As described above, the maximum gate-source, gate-drain and drain-source voltage of the transistors is limited to about 5.5V. In contrast to the conventional CMOS inverter wherein the maximum gate-source, gate-drain and drain-source voltages is 10V. In other words, the electrical stress is approximately halved, hence both hot carrier degradation and gate-oxide dielectric breakdown are significantly reduced.
One disadvantage with the circuit described in FIG. 2 is that some second-order effects, such as sub-threshold leakage current and diffusion-substrate junction leakage current may affect its performance. The leakage current may cause some of the node voltages to drift far away from their normal operating points thereby degrading the high voltage protection. For example, if Vin=10V and Vout=0V, then tp may drift toward 0V if the sub-threshold leakage current in M2 is significant. If tp has drifted down to 0V then the drain-source voltage of M4 is equal to 10V. As a result, M4 experiences severe hot carrier degradation and gate oxide voltage stress. In order to prevent and overcome this problem, four additional transistors (two PMOS M8, M9 and two NMOS M7, M10) are inserted into the inverter as shown in FIG. 3. The purpose of the additional transistors is to prevent the voltages tp, tgp, tn and tgn on nodes 31, 29, 23, 21 respectively from drifting beyond their normal operating points. Using the previous example, where Vin=10V and Vout=0V, node 31 is pulled down due to the leakage current in M4. However, as soon as voltage tp on node 31 falls below approximately 4.5V (ie. one p threshold voltage below the voltage on node pgate), transistor M9 (PMOS) is turned on. Thus, node 31 remains at about 4.5V even when the leakage current in M4 is significant. Therefore, the drain-source voltage of M4 is equal to 5.5V instead of 10V, and the circuit continues to avoid hot carrier degradation and dielectric breakdown of its transistors. It will be noted that transistors M7-M10 are usually turned off during normal operation, they are only activated when any of the transistor leakage currents become significant. It will be understood by those skilled in the art that M7-M10 could be replaced by shottky or bipolar diodes or bipolar transistors or even high value resistors while maintaining the same protective function. In the event that resistors were used then the value of any one of the resistors is selected to be low enough to clamp the voltage at the node but preferably to be as high as possible subject to the previous requirements as any excess current which passes through one of the transistors would represent a power wastage.
While the invention has been described with reference to an inverter circuit it will be realised that other circuits incorporating the invention are possible. For example, with reference to FIG. 4 there is depicted a standard digital logic level translator. The inputs “in” and “in13 bar” are low voltage digital signals, for example 1.5V. The input signals are translated into an inverted “out_bar” and non-inverted “out” signals with full supply swing (say 10V). Referring now to FIG. 5 a digital logic level translator incorporating the present invention is shown. In this circuit Vdd could be 10V and Vpgate=Vngate=5V. A Vin swing of 0 to 1.5V on node 35 being translated to a swing of 0 to 10V at Out node 37. According to the invention M3-M6 M20, M21, M19, M18 operate to reduce the maximum drain-source voltage in order to avoid the hot-carrier degradation which would otherwise occur, while M16 and M17 operate to reduce the maximum gate-source voltage thereby preventing gate-oxide breakdown at M13 and M14.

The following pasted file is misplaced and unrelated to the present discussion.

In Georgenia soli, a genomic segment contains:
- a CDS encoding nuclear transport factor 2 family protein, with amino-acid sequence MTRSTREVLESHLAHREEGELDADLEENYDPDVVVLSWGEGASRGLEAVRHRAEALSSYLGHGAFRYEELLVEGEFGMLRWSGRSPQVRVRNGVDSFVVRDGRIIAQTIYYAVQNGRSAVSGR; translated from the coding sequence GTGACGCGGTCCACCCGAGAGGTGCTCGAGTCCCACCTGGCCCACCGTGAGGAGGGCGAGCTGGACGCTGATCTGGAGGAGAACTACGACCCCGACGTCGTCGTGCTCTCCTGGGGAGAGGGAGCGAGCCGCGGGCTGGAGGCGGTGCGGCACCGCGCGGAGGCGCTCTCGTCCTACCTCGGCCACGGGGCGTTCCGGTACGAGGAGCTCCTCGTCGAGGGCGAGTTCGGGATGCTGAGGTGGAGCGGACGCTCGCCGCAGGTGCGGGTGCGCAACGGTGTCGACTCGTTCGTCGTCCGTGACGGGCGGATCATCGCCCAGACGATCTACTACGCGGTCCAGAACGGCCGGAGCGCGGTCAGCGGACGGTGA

Referring now to FIG. 6, there appears a diagram of a typical electrode output driver circuit as might be used in the output stage of an electrical tissue stimulator device such as a cochlear implant prosthesis. The driver circuit has two switches 39, 41 and a current source formed by current minor comprising transistors M22, M23. According to the invention the switching circuit of FIG. 6 may be implemented as shown in FIG. 7 where M24 and M25 have been used to reduce the maximum drain-source voltage, thereby avoiding hot-carrier degradation, while M27 has been incorporated to reduce the maximum gate-source voltage of M26 thereby avoiding gate-oxide dielectric breakdown. In the interests of clarity additional transistors which might be used to protect against second order effects in a similar manner to those of M7-M10 of FIG. 3 have not been shown in either of FIGS. 5 and 7. Nevertheless it will be understood by those skilled in the art that such circuitry may be included.
Although the invention has been described with reference to preferred embodiments, it is to be understood that these are merely illustrative of the application of the principles of the invention. Accordingly, the embodiments described in particular should be considered exemplary, not limiting with respect to the following claims.
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|U.S. Classification||326/83, 326/81|
|International Classification||H01L27/02, H01L27/04, H03K19/0948, H01L21/822, H01L27/06, H01L21/8238, H01L27/092, H03K17/08, H03K19/003|
|Cooperative Classification||H03K19/00315, H01L27/0266|
|European Classification||H03K19/003C, H01L27/02B4F6|
|Nov 4, 1999||AS||Assignment|
|Sep 12, 2005||FPAY||Fee payment|
Year of fee payment: 4
|Oct 7, 2009||FPAY||Fee payment|
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|Sep 25, 2013||FPAY||Fee payment|